DBCS blog on faith and life matters.

An Open Letter — to the Writer that Is Me

This entry is inspired by an idea from Andi Cumbo-Floyd, an American writing mentor to whose newsletter I am subscribed. Having just finished a three-part blog entry series on books and reading, I wish now to shift the focus a bit. Before I go back to writing about movies and youth ministry and other topics, this piece can serve as a sort of interlude.

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A Few Prized Finds

The Book Stash Adventures — Part 3

Actually the first one is not really the kind of book that will make you gush and drool. As I already mentioned it previously, the title is A New Kind of Conversation: Blogging toward a Postmodern Faith (edited by Myron Bradley Penner & Hunter Barnes, Authentic Publishing, Colorado Springs, 2006). It’s a bit of a novelty for me, despite my familiarity with both postmodernism and blogging. In fact, the only recognizable name for me in the data about the book is one of the contributors: Brian McLaren, the well-known Evangelical author, speaker, and pastor.

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Harvesting and Salvaging Old Books

The Book Stash Adventures — Part 2

I call the whole thing (as my title above puts it) harvesting and salvaging old books. Trash and treasure mix it up, and it takes a trained eye and an alert mind to sort them out. (Well, okay — add to that a passionate heart.) I can’t help but quote the “trademark” or “signature” of the evangelist Matthew — that “scribe who has been instructed in the kingdom of heaven [who] is like the head of a household who brings from his storeroom both the new and the old” (Mt 13:52).

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Trash and Treasure in an Old Library

The Book Stash Adventures — Part 1

“One man’s trash is another man’s treasure.” Yes, this can’t be any truer for me as I carry out a book-related chore. It’s not cleaning up the Augean stables or anything herculean, thank God. It’s actually just a revamping of the old mini-library here where I am, in Don Bosco Batulao.

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Three-in-One: Frigate, Time Machine and Rocket Ship

I recently downloaded an e-book that definitely brought about in me a surge of memories. You know, it was one of those Christmases of my childhood . . . . I must have been Grade Five or Six back then. And since Christmas is equated with gifts, it was the first time for me to receive books — yes, books (in a marked departure from toys, cash, clothes, and candies) — as a gift from my mother.

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Birdshot: Worth the Effort

“Good things come to those who wait,” as the popular saying goes. But I add — better things come to those who go all the way to seek! It’s about the movie Birdshot. While it’s really Respeto I have been wanting to watch all this time (and up to now I haven’t succeeded yet), I couldn’t pass up this rare chance to watch this entry of our country to the forthcoming Oscars, for Best Foreign Language Movie. In any case, the reason why I’m interested in both films is that they both have thematic connections with youth.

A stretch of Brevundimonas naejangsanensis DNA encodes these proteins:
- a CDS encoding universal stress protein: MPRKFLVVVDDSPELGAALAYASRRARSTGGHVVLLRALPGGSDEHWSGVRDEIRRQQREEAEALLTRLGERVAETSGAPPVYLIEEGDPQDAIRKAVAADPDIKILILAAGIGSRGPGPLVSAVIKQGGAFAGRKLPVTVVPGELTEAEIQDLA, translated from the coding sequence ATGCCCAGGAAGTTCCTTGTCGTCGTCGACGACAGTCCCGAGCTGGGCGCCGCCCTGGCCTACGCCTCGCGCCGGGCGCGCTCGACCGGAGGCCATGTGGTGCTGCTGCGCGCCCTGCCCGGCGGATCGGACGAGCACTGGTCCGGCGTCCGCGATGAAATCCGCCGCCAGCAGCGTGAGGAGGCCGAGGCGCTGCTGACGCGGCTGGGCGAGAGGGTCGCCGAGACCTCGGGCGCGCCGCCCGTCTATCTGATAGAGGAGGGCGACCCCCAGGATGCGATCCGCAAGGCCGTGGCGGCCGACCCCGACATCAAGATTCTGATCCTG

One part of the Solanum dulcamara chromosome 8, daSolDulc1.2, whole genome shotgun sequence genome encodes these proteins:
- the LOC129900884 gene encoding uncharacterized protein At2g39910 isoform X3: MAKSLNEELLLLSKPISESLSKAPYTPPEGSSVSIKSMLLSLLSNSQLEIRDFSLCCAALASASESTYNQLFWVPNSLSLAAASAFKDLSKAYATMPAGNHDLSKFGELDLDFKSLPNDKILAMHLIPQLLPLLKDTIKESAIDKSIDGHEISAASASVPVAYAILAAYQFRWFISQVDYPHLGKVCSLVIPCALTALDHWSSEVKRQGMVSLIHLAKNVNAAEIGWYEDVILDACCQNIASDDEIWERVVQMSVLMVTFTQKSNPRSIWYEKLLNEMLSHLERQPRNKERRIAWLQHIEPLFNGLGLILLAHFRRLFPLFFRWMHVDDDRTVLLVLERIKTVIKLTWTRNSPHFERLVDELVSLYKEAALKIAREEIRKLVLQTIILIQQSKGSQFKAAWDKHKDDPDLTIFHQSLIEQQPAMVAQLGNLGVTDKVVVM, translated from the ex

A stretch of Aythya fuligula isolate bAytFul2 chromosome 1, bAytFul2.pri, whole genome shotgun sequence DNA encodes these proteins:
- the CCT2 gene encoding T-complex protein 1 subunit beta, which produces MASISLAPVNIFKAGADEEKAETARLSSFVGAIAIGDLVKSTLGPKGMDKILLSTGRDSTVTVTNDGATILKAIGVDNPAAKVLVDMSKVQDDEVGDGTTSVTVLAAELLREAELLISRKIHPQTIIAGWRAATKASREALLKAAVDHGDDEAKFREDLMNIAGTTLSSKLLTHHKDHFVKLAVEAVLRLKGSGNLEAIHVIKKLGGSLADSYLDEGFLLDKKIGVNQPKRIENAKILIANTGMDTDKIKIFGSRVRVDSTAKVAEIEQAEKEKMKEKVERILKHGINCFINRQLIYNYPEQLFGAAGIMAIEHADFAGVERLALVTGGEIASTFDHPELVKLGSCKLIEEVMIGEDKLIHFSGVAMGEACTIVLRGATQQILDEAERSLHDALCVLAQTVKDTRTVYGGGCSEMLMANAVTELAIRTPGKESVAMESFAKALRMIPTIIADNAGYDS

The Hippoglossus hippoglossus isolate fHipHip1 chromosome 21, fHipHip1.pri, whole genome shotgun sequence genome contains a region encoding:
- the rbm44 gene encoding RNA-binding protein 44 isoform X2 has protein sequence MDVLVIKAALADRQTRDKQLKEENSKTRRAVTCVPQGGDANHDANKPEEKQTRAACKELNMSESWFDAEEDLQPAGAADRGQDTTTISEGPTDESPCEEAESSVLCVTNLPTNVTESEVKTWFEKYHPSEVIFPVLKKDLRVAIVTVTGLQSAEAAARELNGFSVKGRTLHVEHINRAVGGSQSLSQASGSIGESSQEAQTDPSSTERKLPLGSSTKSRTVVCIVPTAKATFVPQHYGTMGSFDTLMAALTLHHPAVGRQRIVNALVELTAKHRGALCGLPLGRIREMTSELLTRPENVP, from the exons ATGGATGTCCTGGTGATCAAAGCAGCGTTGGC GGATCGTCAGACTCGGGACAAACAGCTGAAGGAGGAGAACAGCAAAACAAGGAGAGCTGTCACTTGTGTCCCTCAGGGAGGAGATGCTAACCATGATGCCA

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The Price of the Drug War

Part 2

That thought-provoking quote from Arrival leads me to link it with the war against drugs, which the current Philippine administration is waging in our nation. Yes, it’s an all-out, dirty war. There’s a death toll, of course, not to mention the accompanying fear, distress, and suffering. In all these, young people have been among those severely affected — in the price being paid.

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Appreciating Popular Religiosity with the Theo-Dula

Ex Corde 2017 Talk 1

Using dramatic theories and categories, Fr. Dela Cruz built on Hans Urs von Balthazar’s Theo-drama, which “focuses on the inner life of the Trinity entering the drama of human existence,” and his mentor and friend Alejandro Garcia-Rivera’s Theodramatics, which focuses on the “human side… human suffering and the struggle to find one’s role in God’s saving drama.” The result is the Theo-Dula that Fr. Dela Cruz proposes as a theological approach to expressions of popular religion.

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From the Movie Arrival: Wars, Winners and Widows

The Price of the Drug War — Part 1

I had my second viewing of the remarkable 2016 sci-fi movie Arrival. That was recently, when I used it as a “reflection trigger” for a semi-directed retreat I gave for an engaged couple preparing for their wedding day. I noted the nuances of the film with more intensity this time, with its many layers opening up for analysis, reflection, and interpretation.

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